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  1. #1
    John_Brewer's Avatar
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    The bit between the camera & tripod

    A few months ago I bought a B & J Grover 8 x 10 for the lens, Packard shutter and back off of E-bay for US$50. The idea was build a system kit, 5 x 4 to 8 x 10 around my other B & J camera which is of the non monorail variety ie VERY heavy and not terrible practical in the field. My wife tells me it must weigh over 20lbs. So, to lighten the load, i've had the Grover out with a view to using it.

    The last few days i've been refurbishing the monorail including stripping it of its ugly grey paint. The red bellows have been tidied up with red liquid isulation tape and all in all it looks quite pretty. Unfortunately I can't use it because the tripod mount is missing.

    Do any of you have any ideas on how I could construct such an animal using DIY tools and knowledge?

    Thanks

    John.
    ~John~
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    www.johnbrewerphotography.com
    There are 10 types of people in this world - those who understand binary and those who don't.

  2. #2
    Surly's Avatar
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    Is the tripod thread gone from the bottom of the camera? I need a little more info.
    I'm not familiar with the Grover (at least the non-Sesame Street one) so I dont know the configuration. Are we talking metal or wood? Either way I can help--
    To believe your own thought, to believe that what is true for you in your private heart is true for all men, — that is genius.
    Ralph Waldo Emerson

  3. #3
    Donald Qualls's Avatar
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    A lot of these older field cameras had a metal ring in the bottom instead of a plate with threaded hole; those are usually intended to take tripod legs directly instead of mounting on a separate complete tripod.

    Is that what yours has?
    Photography has always fascinated me -- as a child, simply for the magic of capturing an image onto glossy paper with a little box, but as an adult because of the unique juxtaposition of science and art -- the physics of optics, the mechanics of the camera, the chemistry of film and developer, alongside the art in seeing, composing, exposing, processing and printing.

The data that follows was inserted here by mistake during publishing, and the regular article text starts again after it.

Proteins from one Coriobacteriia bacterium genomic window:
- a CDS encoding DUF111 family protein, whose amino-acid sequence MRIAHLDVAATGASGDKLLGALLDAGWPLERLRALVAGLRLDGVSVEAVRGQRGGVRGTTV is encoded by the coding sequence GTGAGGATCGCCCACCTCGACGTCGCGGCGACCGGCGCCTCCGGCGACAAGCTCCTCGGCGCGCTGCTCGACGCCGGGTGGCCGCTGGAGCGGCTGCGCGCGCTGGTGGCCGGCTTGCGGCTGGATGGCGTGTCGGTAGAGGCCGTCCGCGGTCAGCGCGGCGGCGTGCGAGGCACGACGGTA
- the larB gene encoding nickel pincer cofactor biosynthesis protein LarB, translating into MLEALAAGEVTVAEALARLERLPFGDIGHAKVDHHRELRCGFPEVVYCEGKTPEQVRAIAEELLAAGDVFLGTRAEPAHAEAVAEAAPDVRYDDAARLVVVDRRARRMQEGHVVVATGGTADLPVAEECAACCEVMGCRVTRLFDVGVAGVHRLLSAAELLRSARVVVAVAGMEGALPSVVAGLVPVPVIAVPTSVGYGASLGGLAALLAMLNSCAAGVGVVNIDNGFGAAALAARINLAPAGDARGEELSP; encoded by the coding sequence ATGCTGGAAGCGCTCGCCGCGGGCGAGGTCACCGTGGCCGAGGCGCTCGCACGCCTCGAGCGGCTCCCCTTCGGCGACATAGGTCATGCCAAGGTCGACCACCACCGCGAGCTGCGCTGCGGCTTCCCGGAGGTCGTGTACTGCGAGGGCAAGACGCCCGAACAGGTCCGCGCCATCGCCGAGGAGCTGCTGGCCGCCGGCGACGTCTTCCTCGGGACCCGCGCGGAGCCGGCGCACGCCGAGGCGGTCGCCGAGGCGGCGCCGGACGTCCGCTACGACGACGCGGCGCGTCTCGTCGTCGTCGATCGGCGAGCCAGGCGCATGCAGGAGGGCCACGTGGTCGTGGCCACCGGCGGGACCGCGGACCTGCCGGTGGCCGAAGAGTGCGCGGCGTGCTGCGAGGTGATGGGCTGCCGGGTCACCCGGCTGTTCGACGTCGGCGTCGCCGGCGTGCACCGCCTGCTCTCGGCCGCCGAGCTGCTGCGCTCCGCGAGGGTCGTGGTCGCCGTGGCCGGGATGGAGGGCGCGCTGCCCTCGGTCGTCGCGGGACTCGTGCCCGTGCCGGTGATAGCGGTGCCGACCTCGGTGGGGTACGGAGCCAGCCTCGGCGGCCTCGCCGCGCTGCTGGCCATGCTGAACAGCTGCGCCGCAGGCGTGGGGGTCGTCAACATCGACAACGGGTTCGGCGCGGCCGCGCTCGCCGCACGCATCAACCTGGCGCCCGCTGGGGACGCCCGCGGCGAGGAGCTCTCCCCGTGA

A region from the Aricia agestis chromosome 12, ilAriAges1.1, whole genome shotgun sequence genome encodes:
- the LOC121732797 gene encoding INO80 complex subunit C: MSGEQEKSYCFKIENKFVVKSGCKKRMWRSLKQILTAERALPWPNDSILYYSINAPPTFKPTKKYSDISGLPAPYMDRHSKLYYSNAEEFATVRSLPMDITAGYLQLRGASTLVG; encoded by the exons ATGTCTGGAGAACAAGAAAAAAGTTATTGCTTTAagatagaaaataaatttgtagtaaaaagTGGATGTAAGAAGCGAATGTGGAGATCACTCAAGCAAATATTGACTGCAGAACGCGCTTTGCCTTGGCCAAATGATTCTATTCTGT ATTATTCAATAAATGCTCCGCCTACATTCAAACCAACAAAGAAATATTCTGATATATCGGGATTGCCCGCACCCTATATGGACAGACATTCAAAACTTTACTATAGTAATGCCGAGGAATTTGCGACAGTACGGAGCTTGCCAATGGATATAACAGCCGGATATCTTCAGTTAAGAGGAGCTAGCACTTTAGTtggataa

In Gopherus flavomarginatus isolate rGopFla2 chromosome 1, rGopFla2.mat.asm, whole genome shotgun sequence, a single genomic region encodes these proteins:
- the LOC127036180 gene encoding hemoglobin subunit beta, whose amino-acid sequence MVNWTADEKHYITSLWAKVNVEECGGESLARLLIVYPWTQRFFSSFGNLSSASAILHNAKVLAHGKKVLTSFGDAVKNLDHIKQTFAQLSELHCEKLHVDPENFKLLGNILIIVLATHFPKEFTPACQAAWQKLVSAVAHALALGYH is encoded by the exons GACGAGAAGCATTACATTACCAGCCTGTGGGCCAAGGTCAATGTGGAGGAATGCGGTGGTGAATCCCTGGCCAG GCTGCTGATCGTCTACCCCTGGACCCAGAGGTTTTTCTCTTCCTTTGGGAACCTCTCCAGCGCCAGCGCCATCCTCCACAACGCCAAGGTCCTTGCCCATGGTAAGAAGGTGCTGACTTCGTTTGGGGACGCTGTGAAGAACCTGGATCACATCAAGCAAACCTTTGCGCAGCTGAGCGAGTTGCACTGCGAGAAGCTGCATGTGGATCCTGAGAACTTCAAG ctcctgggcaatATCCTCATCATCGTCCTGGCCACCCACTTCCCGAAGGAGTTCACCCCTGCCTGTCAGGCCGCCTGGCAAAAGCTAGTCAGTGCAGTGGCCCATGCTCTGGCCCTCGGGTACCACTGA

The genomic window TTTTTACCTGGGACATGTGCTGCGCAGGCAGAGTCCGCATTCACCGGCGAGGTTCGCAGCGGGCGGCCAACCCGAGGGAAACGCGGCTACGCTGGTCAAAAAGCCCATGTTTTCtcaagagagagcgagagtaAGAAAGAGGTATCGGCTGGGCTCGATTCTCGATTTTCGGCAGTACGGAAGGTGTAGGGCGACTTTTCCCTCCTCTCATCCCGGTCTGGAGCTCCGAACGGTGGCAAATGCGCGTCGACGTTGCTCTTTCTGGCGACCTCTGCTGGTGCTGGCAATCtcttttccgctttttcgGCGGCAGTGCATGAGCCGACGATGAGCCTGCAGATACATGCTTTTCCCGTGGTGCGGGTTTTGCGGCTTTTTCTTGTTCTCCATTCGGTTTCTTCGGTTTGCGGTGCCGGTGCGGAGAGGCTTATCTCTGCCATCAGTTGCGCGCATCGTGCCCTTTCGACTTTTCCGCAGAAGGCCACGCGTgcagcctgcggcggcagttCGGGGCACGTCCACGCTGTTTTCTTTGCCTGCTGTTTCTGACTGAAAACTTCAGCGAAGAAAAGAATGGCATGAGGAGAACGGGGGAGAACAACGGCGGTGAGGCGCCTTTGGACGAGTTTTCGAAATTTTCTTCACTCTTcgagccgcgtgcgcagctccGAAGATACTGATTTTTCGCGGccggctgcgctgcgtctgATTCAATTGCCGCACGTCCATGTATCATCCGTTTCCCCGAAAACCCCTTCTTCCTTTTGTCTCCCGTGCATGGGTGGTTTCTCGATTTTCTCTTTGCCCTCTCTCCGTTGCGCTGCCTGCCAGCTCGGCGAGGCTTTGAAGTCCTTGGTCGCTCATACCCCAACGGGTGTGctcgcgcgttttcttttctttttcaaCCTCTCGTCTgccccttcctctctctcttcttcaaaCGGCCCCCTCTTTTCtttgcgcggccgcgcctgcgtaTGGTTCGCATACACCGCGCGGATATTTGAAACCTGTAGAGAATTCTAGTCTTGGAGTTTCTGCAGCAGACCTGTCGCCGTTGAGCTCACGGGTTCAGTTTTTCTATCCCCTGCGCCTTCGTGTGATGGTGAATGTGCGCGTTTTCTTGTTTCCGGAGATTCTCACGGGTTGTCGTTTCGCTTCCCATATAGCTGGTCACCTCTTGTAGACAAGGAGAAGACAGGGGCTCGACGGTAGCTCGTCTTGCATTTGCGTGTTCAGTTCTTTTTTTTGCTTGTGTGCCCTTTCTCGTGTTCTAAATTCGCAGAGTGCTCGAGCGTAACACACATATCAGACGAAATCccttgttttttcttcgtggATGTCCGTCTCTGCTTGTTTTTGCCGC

4. #4
    juan's Avatar
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    John is not talking about a screw thread hole, he's talking about an entire tripod head.

    The Grover has a six-sided monorail. It came with a tripod head, and on the top of the head was a clamp that folded over the six-sided monorail to hold the monorail (and thus the camera) to the tripod head.

    The only solution I can imagine is taking the monorail to a machine shop, having them take a cube of metal a few inches on a side, drill the bottom for whatever thread your regular tripod head takes, machine out the top of the block so half of the monorail will drop down into the machined out portion, then make a strap to go over the top part of the monorail - again machined to fit the six-sided monorail, and drill and thread a couple of holes to bolt down the strap. No idea what this would cost - you may find another camera with the tripod mount cheaper. I don't think wood would be strong enough given the length of the Grover monorail.

    I hope the above description is clear - if you've seen a photograph of the part you're missing, I think you'll u
    nderstand what I'm talking about.

  5. #5